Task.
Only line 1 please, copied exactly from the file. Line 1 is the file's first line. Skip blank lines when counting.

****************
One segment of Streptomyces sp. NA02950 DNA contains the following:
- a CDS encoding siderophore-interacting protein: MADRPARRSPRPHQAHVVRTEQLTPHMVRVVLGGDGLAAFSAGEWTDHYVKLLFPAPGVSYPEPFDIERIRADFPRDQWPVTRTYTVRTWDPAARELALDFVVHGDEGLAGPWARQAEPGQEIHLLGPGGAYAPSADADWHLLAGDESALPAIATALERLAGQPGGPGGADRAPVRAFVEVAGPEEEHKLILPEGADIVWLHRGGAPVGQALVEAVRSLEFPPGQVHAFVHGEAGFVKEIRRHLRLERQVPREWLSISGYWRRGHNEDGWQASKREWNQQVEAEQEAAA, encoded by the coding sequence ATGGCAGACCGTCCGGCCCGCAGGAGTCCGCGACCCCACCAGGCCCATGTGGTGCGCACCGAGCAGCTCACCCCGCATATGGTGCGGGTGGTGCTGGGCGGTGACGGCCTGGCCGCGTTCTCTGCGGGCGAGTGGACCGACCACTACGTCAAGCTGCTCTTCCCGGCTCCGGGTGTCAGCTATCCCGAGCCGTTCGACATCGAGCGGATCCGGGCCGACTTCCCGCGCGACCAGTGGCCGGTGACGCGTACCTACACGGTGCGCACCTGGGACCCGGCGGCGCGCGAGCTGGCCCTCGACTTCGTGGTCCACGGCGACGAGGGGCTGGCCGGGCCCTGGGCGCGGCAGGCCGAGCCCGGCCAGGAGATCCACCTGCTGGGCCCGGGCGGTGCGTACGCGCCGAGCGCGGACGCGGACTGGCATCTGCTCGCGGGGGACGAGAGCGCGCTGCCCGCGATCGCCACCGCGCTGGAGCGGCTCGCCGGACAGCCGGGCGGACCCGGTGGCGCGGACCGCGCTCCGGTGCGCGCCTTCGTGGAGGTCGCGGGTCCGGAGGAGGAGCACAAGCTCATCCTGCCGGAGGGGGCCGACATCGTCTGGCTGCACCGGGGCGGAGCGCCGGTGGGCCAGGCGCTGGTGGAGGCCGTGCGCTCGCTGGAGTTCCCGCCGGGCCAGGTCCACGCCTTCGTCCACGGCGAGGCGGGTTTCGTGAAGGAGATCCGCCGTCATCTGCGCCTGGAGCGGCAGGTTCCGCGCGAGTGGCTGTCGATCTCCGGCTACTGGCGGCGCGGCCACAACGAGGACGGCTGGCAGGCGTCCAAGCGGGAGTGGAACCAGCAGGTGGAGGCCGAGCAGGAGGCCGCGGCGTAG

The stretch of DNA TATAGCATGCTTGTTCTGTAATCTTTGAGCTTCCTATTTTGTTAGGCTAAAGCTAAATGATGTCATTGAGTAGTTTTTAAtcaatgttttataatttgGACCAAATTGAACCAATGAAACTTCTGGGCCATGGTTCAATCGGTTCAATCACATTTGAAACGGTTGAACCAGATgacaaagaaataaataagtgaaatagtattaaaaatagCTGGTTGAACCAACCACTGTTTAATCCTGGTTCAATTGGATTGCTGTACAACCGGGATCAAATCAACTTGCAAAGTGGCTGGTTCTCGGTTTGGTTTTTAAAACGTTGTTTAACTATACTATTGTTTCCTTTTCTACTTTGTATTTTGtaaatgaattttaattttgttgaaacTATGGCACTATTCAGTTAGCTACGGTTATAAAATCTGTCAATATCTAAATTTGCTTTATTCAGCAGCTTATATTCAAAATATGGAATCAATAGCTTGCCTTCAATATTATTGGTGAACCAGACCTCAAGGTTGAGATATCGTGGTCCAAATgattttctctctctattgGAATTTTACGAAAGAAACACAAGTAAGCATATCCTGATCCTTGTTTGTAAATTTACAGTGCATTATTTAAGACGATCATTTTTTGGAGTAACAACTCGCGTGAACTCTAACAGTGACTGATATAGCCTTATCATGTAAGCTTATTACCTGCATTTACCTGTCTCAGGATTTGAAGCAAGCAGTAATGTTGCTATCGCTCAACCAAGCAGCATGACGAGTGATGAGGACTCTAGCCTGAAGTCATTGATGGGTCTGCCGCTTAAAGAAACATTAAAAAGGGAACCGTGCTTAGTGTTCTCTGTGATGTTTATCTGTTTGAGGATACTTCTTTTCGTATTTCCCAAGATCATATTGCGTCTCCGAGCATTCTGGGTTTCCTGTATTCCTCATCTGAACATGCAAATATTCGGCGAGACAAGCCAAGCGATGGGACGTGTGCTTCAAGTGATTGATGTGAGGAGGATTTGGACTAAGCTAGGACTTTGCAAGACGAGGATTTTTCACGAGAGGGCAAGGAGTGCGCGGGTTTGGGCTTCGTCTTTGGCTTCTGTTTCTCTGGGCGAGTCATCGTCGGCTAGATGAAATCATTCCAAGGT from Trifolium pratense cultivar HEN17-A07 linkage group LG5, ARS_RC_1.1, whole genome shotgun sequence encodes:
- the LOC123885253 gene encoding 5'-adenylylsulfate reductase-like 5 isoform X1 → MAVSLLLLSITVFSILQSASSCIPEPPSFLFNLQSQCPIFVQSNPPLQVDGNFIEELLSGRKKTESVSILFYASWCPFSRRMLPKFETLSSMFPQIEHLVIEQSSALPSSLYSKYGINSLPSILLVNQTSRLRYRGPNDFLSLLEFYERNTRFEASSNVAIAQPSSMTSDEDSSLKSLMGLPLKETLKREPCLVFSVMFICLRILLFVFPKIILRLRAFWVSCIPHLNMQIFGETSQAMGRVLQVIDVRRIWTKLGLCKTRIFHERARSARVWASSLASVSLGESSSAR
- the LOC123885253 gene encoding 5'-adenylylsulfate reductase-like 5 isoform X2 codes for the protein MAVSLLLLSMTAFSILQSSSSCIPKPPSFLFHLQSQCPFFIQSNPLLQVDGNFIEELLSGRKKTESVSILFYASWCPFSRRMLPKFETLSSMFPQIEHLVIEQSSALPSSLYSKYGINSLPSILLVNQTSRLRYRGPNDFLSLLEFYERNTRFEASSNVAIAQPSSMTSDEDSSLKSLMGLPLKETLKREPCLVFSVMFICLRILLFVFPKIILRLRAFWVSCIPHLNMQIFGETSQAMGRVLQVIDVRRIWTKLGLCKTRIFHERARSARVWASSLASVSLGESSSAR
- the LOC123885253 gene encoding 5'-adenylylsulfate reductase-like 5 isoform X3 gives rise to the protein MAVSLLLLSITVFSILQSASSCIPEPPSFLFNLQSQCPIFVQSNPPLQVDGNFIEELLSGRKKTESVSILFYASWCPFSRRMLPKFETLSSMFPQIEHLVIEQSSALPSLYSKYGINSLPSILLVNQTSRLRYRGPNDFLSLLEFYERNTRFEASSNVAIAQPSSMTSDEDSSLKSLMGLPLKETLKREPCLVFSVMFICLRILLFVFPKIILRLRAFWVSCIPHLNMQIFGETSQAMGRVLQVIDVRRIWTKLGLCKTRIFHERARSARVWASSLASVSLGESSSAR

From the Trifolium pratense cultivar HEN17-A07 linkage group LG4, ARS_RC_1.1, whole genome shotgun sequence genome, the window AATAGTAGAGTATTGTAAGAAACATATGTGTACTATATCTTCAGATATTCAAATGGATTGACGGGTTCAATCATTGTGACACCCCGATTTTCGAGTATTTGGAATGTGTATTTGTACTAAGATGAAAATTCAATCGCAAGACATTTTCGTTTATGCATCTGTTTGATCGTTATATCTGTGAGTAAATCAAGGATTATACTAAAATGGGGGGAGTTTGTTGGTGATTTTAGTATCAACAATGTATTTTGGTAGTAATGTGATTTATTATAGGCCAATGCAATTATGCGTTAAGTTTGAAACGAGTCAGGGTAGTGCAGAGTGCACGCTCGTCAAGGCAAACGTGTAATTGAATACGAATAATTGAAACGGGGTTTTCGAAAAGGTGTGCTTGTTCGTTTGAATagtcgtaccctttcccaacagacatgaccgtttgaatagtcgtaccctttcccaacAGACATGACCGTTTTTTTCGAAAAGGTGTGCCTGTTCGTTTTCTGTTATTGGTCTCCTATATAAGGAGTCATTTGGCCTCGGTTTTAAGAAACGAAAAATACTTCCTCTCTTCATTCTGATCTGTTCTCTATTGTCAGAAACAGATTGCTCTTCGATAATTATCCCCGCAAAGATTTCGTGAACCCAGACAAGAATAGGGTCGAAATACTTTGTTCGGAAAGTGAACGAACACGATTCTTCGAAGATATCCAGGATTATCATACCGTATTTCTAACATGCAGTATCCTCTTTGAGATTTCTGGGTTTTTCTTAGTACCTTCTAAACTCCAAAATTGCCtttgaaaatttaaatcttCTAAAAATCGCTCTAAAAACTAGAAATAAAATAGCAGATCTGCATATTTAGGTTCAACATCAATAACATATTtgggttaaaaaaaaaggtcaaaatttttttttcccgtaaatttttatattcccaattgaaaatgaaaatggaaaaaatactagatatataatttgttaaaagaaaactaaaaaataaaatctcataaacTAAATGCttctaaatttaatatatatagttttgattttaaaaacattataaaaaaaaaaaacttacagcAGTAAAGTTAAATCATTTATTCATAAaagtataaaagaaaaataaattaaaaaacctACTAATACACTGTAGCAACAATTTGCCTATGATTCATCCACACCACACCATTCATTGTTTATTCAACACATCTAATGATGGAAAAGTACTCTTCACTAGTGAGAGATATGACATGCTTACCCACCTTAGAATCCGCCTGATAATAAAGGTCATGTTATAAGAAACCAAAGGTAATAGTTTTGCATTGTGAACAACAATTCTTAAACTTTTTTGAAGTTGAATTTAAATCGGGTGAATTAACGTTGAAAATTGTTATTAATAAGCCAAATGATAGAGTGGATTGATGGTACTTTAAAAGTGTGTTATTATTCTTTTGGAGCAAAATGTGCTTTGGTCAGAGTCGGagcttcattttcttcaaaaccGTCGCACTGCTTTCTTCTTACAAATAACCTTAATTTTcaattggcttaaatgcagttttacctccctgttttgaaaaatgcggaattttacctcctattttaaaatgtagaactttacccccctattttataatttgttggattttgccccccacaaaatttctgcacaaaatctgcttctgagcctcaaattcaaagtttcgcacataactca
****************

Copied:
One segment of Streptomyces sp. NA02950 DNA contains the following: